Doing Jewish Theology

Doing Jewish Theology : God, Torah & Israel in Modern Judaism

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An Intellectually Rich and Challenging Exploration of Modern Jewish Theology "How we deal with revelation determines how we handle the issue of authority in belief and practice. How we understand authority determines how we deal with the claims of the tradition on us; how we deal with those claims determines how we shape our own Judaism. That conclusion opens the gate to a reconsideration of all of Judaism's theology, in particular how we understand God, for God is at the heart of Torah." --from the Introduction With clarity and passion, award-winning teacher, author and theologian Neil Gillman captures the power of Jewish theological claims and reveals extraordinary insights into Jewish identity, the purpose of religion, and our relationship with God. Drawing from Judaism's sacred texts as well as great thinkers such as Mordecai Kaplan, Abraham Joshua Heschel and Paul Tillich, Gillman traces his theological journey over four decades of study, beginning with his own understanding of revelation. He explores the role of symbol and myth in our understanding of the nature of God and covenant. He examines the importance of community in both determining authority and sanctifying sacred space. By charting the development of his own personal theology, Gillman explores the evolution of Jewish thought and its implications for modern Jewish religious identity today and in the more

Product details

  • Paperback | 304 pages
  • 149.86 x 226.06 x 22.86mm | 430.91g
  • Jewish Lights Publishing
  • Woodstock, United States
  • English
  • Reprint
  • 1580234399
  • 9781580234399
  • 904,392

Review quote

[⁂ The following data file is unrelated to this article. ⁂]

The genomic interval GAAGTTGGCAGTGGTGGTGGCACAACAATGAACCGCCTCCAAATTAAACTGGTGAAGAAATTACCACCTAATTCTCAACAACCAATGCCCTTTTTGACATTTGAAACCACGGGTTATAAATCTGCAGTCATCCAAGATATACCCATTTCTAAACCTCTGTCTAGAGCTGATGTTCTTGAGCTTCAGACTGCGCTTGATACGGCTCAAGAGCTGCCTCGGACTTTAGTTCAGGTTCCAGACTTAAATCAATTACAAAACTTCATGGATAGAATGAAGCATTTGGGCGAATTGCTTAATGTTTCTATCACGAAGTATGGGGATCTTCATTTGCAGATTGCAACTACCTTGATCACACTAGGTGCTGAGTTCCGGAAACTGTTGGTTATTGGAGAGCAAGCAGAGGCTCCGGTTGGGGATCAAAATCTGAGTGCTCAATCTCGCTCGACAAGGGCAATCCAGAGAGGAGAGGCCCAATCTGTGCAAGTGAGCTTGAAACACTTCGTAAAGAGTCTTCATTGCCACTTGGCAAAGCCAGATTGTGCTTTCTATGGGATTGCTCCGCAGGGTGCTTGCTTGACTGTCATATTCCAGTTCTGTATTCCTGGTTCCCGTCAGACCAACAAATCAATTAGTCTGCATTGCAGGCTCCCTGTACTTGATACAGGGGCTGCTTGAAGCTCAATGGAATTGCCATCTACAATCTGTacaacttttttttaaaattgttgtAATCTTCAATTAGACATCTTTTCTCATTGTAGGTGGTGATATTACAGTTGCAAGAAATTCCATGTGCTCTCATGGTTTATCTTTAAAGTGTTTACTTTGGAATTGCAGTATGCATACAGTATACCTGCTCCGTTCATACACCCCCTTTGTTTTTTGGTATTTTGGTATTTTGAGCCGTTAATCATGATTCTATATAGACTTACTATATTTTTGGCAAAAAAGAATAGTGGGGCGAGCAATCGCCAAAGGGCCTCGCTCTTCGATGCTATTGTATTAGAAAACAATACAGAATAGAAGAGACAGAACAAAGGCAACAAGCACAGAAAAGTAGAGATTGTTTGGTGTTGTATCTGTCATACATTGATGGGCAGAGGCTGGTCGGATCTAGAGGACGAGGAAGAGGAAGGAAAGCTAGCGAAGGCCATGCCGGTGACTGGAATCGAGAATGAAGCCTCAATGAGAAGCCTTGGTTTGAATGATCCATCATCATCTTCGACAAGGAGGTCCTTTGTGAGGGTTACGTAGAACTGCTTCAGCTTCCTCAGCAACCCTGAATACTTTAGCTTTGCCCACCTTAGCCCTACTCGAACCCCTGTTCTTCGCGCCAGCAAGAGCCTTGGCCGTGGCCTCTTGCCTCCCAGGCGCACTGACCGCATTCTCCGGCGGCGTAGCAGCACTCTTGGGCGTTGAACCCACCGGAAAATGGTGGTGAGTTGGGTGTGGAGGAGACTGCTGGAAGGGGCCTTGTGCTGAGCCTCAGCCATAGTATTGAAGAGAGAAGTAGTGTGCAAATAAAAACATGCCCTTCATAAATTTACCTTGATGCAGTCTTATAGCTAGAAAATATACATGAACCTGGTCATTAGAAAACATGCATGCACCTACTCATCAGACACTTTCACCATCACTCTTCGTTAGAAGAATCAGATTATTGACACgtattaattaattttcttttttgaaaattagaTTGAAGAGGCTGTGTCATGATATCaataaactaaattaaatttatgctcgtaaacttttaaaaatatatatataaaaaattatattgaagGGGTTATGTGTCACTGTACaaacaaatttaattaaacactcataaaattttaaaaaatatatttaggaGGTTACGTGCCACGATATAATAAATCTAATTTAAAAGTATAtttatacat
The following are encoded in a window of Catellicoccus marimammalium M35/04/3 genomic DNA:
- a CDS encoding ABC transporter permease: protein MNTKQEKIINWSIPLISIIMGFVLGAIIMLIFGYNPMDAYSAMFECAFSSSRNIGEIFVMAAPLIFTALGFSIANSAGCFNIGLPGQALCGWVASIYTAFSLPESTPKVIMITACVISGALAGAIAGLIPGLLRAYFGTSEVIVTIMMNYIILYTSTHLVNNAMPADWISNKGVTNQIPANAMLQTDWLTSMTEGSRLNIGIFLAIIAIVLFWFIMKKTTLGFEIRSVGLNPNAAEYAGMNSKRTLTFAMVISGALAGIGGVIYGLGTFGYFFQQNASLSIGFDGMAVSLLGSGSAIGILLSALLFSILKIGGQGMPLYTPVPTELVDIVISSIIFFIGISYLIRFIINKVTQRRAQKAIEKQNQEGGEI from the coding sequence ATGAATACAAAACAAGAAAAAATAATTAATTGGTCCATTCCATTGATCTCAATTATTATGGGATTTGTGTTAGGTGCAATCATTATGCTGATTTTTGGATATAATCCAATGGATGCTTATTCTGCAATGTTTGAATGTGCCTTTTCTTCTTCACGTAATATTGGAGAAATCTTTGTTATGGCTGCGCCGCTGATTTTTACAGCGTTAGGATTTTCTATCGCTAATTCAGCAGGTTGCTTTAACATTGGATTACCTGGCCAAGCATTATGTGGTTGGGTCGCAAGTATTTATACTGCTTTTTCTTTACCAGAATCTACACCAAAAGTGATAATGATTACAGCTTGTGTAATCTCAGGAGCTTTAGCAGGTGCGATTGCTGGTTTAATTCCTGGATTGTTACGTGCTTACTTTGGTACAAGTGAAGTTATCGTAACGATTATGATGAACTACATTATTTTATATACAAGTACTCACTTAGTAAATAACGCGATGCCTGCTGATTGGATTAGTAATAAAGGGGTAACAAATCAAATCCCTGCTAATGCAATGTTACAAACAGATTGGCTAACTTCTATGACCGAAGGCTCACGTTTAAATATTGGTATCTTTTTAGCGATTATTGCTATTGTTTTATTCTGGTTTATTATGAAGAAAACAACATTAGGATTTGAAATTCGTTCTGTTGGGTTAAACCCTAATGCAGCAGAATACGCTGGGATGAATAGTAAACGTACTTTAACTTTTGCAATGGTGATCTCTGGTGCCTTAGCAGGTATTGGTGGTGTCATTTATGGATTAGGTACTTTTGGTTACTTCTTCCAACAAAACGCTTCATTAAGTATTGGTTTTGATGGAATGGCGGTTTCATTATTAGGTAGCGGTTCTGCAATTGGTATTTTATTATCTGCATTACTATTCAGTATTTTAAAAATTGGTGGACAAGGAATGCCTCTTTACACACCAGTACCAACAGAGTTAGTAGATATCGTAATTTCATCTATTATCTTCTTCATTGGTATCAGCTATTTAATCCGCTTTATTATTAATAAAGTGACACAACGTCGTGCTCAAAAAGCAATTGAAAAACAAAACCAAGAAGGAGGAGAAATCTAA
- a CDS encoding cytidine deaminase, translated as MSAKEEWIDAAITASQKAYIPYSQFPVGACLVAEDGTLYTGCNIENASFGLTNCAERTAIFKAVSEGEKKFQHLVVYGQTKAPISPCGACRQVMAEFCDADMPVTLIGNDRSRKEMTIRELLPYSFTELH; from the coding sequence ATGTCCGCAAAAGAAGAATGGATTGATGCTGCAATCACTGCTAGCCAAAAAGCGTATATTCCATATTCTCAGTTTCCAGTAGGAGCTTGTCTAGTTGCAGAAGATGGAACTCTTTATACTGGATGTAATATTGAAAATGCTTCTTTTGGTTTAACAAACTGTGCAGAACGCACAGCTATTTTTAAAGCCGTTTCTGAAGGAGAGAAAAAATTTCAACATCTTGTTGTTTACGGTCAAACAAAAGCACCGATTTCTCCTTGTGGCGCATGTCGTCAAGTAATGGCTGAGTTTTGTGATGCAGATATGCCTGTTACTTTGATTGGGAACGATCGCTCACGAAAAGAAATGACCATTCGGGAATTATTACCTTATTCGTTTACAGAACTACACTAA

Neil Gillman has the stamp of the Jewish Theological Seminary running through him just like a stick of Blackpool rock; he started there as a student in 1954, obtained semikhah in 1960, and has been a teacher there ever since. During his student days he was privileged to study with some giants, Will Herberg, Louis Finkelstein, Mordecai Kaplan and Abraham Joshua Heschel, to name but three. What suffuses all of Gillman's writing is an enthusiasm and eagerness for knowledge that is remarkably fresh, considering his years and experience, and he notes in the introduction that he has started an engagement with neuroscience in an attempt to understand how the brain s processes can/may lead to an appreciation of God. Doing Jewish Theology, as its title implies, is divided into three sections: God, in which Gillman engages with a range of related issues, including faith in God, the dynamics of prophecy as expressed in the writings of Heschel, and the concept of the afterlife and bodily resurrection. In Torah, the latter two of the four subsections are especially interesting, dealing with the religious education of American rabbis (an essay that has multiple applications on this side of the Atlantic too) and the teaching of that iconic bible story, the Binding of Isaac. In Israel, Gillman considers the creation of a conservative theology for the 21st century and Judaism s theological and ritual resources for coping with chaos, not just in individual life but also in the life of a nation. Unsurprisingly for a teacher of his experience, Neil Gillman has a knack of expressing complex ideas with clarity, eloquence and encouragement to the reader to engage further, and this combines to make Doing Jewish Theology into a perfect book for lay person and rabbi, scholar and student alike. --Rabbi Dr Charles H Middleburgh"Liberal Judaism" (02/01/2009)"show more

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